Berkeley Haas | Mr. Looking To Learn
GMAT 760, GPA 3.0
McCombs School of Business | Ms. Second Chances
GRE 310, GPA 2.5
Duke Fuqua | Ms. Account Executive
GMAT 560, GPA 3.3
Wharton | Mr. Social Impact CPA
GMAT 740, GPA 3.5
Harvard | Mr. Future Gates Foundation
GMAT 720, GPA 7.92
Wharton | Mr. Infrastructure
GMAT 770, GPA 3.05
MIT Sloan | Mr. Data Mastermind
GMAT N/A; will be taking in May, GPA 3.6
USC Marshall | Mr. Utilitarian Mobility
GMAT 740, GPA 2.67
London Business School | Mr. Aussie Analyst
GMAT 680, GPA 3.3
Darden | Mr. Sustainable Real Estate
GRE SAT 1950 (90th Percentile), GPA 3.7
Stanford GSB | Mr. Entrepreneurial Bassist
GMAT 740, GPA 3.61
Cornell Johnson | Mr. IT To IB
GMAT 660, GPA 3.60
Harvard | Ms. Lucky Charm
GMAT 690, GPA 3.2
Tuck | Ms. Green Biz
GRE 326, GPA 3.15
Harvard | Ms. URM
GRE 325, GPA 3.6
Chicago Booth | Mr. Stay Involved
GMAT 730, GPA 3.4
Rice Jones | Mr. Back To School
GRE 315, GPA 3.0
Kellogg | Mr. Green Business
GMAT 680, GPA 3.33; 3.9 for Masters
NYU Stern | Mr. Military Officer
GRE In Progress, GPA 2.88
Kellogg | Mr. Real Estate Finance
GMAT 710, GPA 3.0
Kellogg | Mr. Finance To Education
GMAT 730, GPA 3.4
Stanford GSB | Ms. Artistic Engineer
GMAT 730, GPA 9.49/10
Emory Goizueta | Mr. Multimedia
GRE 308, GPA 3.4
UCLA Anderson | Mr. Commercial Banker
GMAT 700, GPA 3.3
IU Kelley | Mr. Construction Manager
GRE 680, GPA 3.02
Harvard | Mr. Healthcare Fanatic
GMAT 770, GPA 3.46
Harvard | Mr. Sovereign Wealth Fund
GMAT 730, GPA 3.55

Handicapping Your B-School Odds

Mr. Blue Chip

  • 570 GMAT (practice exam)
  • 3.9 GPA
  • Undergraduate degree in economics from a no-name state school
  • Work experience includes two and one-half years in a finance/accounting job at a major blue chip company and then a leap to another blue chip high on the Fortune list in a job with greater responsibility
  • Extracurricular involvement includes various volunteering activities.
  • “I do have some good leadership experience, but some of it is politically charged and highly controversial and I’m not sure whether I should risk mentioning it.”
  • Career Goals: Upper management role in a blue chip firm. “My real goal is entrepreneurship and I have some action there, but if B-Schools despise entrepreneurs who “think big” and may, as a result, become “rich,” then I guess people will be incentivized to hide that aspect of their personalities.”
  • Plan to matriculate at age 27 or 28. I would feel more ready if I could matriculate at 28, but I’m worried about age
  • First in family to go to college from an extremely poor background

Odds of Success:

Harvard: 25%+

Stanford: 20%+

Wharton: 25%+

MIT Sloan: 20%

Chicago Booth: 40%+

Sandy’s Analysis: Get the chip of your shoulder about schools disliking success and entrepreneurs and stop being paranoid about “politically charged” volunteer work, assuming it is not anti-gay rights, anti-choice (closer one, but downplay) or anti-immigrant. Dunno what I’d say if you were Tea Party honcho. That could be close and require special treatment. I probably would not mention Tea Party by name but just say you are an  activist for limited government.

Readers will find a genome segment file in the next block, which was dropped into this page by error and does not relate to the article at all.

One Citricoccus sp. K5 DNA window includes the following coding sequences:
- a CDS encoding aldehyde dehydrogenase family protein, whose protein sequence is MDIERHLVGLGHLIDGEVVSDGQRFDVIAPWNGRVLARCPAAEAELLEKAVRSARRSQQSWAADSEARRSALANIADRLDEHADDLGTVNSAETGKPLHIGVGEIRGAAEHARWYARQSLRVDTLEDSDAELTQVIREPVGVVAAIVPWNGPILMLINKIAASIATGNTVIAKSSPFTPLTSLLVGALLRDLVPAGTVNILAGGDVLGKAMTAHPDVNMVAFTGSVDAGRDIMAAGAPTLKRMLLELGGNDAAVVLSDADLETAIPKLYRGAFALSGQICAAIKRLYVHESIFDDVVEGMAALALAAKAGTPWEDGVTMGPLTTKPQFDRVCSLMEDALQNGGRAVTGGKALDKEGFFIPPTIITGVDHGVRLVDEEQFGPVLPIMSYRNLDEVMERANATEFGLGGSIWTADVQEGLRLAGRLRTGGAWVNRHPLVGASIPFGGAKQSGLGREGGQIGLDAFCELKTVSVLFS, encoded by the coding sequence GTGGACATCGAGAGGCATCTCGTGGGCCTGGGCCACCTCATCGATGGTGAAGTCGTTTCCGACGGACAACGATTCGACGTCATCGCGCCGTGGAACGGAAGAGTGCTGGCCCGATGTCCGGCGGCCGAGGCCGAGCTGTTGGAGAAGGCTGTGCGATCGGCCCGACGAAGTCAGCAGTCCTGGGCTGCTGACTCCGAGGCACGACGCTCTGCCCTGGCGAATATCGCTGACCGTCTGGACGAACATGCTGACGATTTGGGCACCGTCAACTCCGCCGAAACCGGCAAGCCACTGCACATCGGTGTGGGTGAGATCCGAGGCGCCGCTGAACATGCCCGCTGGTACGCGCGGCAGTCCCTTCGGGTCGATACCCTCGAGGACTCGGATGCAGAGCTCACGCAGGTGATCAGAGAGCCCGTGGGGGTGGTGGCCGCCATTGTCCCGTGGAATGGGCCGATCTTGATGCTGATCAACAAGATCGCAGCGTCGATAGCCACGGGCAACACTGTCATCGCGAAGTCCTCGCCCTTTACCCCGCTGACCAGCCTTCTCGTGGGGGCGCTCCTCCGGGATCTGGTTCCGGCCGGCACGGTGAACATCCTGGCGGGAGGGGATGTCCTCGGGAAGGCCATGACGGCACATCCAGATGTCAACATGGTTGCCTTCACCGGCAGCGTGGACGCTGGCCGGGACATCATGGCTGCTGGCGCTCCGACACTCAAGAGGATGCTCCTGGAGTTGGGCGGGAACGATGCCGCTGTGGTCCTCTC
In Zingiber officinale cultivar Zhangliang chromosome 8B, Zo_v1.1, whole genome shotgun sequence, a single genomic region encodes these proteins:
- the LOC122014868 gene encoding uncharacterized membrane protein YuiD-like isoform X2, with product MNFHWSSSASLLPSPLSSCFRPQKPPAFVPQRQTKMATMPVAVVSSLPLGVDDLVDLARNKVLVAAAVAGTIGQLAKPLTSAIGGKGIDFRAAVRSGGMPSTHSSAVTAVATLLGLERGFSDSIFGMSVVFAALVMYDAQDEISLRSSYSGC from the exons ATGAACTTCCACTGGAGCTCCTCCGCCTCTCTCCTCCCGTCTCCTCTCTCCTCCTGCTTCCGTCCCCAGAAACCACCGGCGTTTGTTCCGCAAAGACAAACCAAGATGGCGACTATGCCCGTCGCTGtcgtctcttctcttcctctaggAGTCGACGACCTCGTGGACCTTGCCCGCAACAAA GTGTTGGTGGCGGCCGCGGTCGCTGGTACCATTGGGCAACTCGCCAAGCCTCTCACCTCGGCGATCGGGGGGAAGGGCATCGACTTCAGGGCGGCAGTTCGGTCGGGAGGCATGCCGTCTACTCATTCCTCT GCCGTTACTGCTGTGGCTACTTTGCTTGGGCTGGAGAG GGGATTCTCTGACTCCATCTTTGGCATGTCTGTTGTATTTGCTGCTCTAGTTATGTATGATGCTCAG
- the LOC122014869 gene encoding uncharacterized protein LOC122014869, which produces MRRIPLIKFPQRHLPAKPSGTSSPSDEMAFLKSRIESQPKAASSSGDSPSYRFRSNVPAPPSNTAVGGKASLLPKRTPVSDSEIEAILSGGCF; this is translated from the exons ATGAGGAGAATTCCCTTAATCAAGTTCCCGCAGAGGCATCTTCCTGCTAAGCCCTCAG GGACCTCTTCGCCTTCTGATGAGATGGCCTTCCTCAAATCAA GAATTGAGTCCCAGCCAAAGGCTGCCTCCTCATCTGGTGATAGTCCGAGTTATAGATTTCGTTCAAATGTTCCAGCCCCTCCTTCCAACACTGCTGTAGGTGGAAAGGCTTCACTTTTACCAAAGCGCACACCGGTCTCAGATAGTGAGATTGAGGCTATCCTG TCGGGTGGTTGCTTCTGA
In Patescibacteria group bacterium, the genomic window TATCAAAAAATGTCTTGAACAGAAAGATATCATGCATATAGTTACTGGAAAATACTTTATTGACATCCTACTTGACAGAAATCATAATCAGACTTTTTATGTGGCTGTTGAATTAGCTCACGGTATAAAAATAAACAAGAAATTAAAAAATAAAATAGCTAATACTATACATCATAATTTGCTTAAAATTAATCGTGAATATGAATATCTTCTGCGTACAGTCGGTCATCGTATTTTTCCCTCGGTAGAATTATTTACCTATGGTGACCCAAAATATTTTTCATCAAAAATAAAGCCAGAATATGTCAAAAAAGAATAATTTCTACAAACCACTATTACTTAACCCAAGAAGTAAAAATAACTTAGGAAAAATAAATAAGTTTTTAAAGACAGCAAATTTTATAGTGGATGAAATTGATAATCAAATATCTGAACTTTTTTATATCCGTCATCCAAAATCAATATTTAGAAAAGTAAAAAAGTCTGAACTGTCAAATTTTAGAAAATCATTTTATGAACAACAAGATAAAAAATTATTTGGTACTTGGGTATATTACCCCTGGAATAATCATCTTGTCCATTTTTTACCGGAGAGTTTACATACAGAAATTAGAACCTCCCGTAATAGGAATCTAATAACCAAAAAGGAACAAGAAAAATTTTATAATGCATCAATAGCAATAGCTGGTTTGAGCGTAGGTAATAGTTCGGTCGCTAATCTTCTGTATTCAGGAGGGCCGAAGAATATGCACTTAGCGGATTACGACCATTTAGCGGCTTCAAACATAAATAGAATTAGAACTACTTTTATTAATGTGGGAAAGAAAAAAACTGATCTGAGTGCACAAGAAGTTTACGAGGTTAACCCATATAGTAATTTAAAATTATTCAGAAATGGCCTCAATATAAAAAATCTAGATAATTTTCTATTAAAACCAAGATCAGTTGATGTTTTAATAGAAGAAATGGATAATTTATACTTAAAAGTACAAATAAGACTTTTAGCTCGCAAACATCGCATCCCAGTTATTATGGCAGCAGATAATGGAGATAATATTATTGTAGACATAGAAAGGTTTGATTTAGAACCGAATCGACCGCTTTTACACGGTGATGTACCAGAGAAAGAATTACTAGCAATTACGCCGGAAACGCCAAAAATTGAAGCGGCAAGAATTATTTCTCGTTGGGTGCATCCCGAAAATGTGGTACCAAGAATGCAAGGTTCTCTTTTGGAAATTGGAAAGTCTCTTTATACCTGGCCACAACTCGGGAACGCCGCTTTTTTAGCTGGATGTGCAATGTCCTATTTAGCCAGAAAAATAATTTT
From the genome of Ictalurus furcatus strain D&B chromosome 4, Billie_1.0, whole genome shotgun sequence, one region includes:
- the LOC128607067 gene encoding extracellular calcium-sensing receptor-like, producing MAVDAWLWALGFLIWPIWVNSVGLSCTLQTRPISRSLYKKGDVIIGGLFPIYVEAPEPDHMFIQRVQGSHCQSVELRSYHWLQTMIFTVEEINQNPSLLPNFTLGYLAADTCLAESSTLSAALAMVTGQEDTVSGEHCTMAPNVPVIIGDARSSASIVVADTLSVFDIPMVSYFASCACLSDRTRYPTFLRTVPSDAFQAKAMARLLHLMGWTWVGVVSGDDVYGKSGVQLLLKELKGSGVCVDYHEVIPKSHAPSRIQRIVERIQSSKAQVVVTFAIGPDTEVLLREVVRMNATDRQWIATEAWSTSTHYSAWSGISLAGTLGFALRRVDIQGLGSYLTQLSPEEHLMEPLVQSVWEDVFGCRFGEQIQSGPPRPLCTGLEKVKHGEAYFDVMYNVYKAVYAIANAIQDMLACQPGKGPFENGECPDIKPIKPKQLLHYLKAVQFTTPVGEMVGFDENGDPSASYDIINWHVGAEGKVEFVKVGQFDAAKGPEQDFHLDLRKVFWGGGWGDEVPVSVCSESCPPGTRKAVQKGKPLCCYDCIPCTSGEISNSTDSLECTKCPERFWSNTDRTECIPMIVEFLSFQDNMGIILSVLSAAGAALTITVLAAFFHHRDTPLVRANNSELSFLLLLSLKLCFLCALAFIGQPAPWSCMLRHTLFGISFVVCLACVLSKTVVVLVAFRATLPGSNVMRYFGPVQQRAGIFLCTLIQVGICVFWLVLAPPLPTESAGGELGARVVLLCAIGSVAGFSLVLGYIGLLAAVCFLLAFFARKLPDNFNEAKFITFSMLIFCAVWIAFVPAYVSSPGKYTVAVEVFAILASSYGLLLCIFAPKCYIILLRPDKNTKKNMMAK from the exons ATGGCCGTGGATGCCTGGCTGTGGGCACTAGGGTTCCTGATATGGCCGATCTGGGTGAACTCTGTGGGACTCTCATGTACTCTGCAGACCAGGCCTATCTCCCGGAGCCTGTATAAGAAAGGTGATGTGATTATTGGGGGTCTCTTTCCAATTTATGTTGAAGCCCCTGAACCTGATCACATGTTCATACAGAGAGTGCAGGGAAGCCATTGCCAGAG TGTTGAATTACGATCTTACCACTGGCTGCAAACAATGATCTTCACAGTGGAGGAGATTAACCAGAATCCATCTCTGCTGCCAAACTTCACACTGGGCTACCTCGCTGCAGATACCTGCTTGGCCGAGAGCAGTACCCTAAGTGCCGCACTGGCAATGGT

On the bright side, you got a lot going for you, including a 3.9 at a non-name school, poverty, first in family to go to college and a couple of blue chip jobs. High GPA from a no-where school and Blue Chip work experience is usually a great formula to get into top schools. Just try to get some kinda 650 GMAT.

The fact that you got 3.9 as Econ major will go a long way in giving schools assurance that you can hack B-school math.  As to goals: YES, stick with wanting to be a leader in a Blue Chip firm and do not, out of the blue, say you want to be an entrepreneur. That does just not compute and anyone can say that. You could also say, in the proper application lingo, that you want to lead a ‘growing’ or ‘innovative’ firm or make some Blue Chip firm more so.

I don’t think it makes a big difference if you matriculate at 27 or 28, although 27 is probably better. But if you say you want to be a management consultant or join some Fortune 100 leadership program after earning your MBA, most schools will see that as plausible even if you are 31 at graduation.

Guys like you, with real victim and sob stories and full backing of firm, get into Stanford with a ~700 GMAT. HBS takes dudes like you, if you execute properly. MIT cares the least for sob stories, and the GMAT really counts over there, so chances are the least there, oddly.  Wharton would like a 680. Best chance with a 650 would be HBS, strange to say. You don’t need to push any envelopes on the application, just take a regular-sized envelope and address it very clearly.

About The Author

John A. Byrne is the founder and editor-in-chief of C-Change Media, publishers of Poets&Quants and four other higher education websites. He has authored or co-authored more than ten books, including two New York Times bestsellers. John is the former executive editor of Businessweek, editor-in-chief of Businessweek. com, editor-in-chief of Fast Company, and the creator of the first regularly published rankings of business schools. As the co-founder of CentreCourt MBA Festivals, he hopes to meet you at the next MBA event in-person or online.